Behind the scenes of Yorkshire’s ‘secret’ Haribo factory

Across the ceilings and down the walls of Haribo’s giant factory lies a network of steel pipes, transporting ingredients and colourful sweets around the three-storey building.

Jon Hughes, managing director of Haribo UK and Ireland.

It feels like they’ve missed a trick by not installing see-through pipes to showcase the process which turns starch into their signature fruit-flavoured gummies, but according to German-born operations director Frank Windmann, it wasn’t technically possible.

Instead, the process is hidden away in huge steel vats, pipes, crates and semi-automated production lines at its £92m Castleford factory, which was completed in 2016.

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Haribo, which also has an older site in Pontefract, is famously secretive about its factories but it’s not the recipes that are under wraps, it’s the processes.

“The production environment is Haribo-unique,” Mr Windmann says as he shows me around. “You can buy the equipment but we install it and tweak it to make it ours.”

This culture of secrecy is the source of intrigue among competitors. “When we go to exhibitions, there are always fishing exercises going on,” Mr Windman says. “We have to train our people to be mindful about this.”

The company, best known for its Starmix, Gummy Bear and Tangfastic sweets, has just entered phase two of its £22m investment in Castleford to expand production and reduce costs. It recently invested £4m in a new, more efficient, production line which is due to go live this week. A second identical line is currently in pieces on the factory floor, waiting to be put together.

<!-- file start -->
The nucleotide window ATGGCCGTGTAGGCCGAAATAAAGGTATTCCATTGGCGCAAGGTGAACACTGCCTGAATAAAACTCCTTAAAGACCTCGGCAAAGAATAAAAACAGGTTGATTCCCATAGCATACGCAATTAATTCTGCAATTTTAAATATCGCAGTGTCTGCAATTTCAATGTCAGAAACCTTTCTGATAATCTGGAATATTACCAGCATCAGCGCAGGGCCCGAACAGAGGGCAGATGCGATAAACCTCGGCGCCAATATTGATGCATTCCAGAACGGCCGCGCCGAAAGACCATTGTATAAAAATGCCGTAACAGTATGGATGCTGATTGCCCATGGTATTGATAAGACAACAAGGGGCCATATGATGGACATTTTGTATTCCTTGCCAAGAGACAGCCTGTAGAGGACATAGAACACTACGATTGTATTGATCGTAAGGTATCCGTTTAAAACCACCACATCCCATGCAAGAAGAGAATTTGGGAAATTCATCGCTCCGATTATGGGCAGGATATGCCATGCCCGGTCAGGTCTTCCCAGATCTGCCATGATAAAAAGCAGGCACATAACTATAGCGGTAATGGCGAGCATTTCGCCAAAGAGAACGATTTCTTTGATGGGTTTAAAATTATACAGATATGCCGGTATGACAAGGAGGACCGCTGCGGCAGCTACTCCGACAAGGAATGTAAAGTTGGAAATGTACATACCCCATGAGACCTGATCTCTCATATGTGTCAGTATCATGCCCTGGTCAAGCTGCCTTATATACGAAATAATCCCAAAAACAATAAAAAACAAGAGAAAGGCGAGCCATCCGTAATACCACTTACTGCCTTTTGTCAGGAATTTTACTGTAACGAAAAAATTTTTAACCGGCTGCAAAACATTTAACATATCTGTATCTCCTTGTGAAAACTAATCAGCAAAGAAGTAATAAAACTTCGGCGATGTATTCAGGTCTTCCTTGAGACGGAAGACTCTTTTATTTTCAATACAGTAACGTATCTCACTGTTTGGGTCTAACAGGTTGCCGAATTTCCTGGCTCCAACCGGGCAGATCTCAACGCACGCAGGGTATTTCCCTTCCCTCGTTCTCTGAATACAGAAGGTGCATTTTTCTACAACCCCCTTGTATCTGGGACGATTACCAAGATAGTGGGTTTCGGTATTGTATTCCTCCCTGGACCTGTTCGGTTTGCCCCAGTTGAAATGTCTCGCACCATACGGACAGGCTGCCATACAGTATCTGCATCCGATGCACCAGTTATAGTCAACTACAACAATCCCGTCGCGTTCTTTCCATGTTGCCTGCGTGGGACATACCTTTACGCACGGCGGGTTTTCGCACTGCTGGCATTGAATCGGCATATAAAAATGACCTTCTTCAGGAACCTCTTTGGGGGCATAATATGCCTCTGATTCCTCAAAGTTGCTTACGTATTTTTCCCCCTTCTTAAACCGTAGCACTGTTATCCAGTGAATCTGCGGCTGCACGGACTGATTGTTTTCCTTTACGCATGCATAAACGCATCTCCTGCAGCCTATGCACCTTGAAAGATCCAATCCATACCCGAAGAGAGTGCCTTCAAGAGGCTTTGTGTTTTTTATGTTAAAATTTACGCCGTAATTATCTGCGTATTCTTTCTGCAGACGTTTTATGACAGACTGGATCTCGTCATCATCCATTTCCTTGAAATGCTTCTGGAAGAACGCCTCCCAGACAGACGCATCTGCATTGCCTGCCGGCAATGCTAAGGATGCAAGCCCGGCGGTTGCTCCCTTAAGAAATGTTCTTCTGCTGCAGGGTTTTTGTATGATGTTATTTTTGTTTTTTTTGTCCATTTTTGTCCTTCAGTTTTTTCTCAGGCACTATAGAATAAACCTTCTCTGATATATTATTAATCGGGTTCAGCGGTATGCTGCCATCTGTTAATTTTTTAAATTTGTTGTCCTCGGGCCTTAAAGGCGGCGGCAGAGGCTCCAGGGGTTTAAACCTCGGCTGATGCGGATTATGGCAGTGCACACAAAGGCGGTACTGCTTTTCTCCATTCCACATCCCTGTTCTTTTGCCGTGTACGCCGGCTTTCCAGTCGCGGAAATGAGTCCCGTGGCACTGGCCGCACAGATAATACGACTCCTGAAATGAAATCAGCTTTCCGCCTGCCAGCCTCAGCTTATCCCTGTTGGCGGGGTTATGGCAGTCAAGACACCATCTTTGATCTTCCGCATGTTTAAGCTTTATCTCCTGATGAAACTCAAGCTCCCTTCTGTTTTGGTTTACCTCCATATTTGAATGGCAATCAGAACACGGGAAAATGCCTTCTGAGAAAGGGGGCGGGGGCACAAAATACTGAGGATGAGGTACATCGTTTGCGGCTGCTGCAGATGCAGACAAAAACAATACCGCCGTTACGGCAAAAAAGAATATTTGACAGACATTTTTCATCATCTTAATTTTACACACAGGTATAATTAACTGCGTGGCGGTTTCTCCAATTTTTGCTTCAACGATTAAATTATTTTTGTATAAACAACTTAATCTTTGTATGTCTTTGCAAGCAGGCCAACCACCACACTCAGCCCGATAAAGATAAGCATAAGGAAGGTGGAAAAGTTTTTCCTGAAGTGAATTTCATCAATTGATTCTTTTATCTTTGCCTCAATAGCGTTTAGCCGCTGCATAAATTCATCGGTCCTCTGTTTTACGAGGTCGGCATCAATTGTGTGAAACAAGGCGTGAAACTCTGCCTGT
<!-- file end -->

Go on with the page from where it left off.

Two new packing lines have also been installed. More will be added in due course.

Mr Windmann admits it would be useful for suppliers to be able to come into the building sometimes.

Haribo, which last year posted a turnover of just under £180m, employs 740 staff in Yorkshire, including 600 on the manufacturing side, but it’s a time of change for the company.

Some of the production is migrating from Pontefract to Castleford to make the operation more efficient and sustainable. Low skilled jobs are being replaced by fewer high skilled engineering roles to operate the new automated technology. The company also employs seven apprentices.

Last year the company identified 77 roles for redundancy, of which over 30 ended up being redeployed into other teams.

The new operation is a world away from the labour-intensive Haribo environment that Mr Windmann first started working in when he joined the company’s German headquarters as a student in 1995.

“I remember what we were producing when I first started and we’re now producing more than double that. It’s a different ball game.

“In the same way, we’re now packing two and a half times more bags per minute. Where you have higher efficiency, you can improve on your quality standards, you’re more accurate and you work in a safer environment.”

The retail operation is also expanding. Haribo has six shops all over the country including Pontefract and York, with another two planned for this year. “We want to create an experience as much as a shopping trip,” says managing director Jon Hughes. “We’re not going to end up with 100 stores but we’ll open a couple a year for now and see how we go.”

There is further investment planned for next year. “It’s about securing the future of this site and making sure that we have the capacity to grow,” Mr Hughes says. “We’re keen for our colleagues who want to develop careers in engineeing and other high skilled roles to have a secure future.”

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James Mitchinson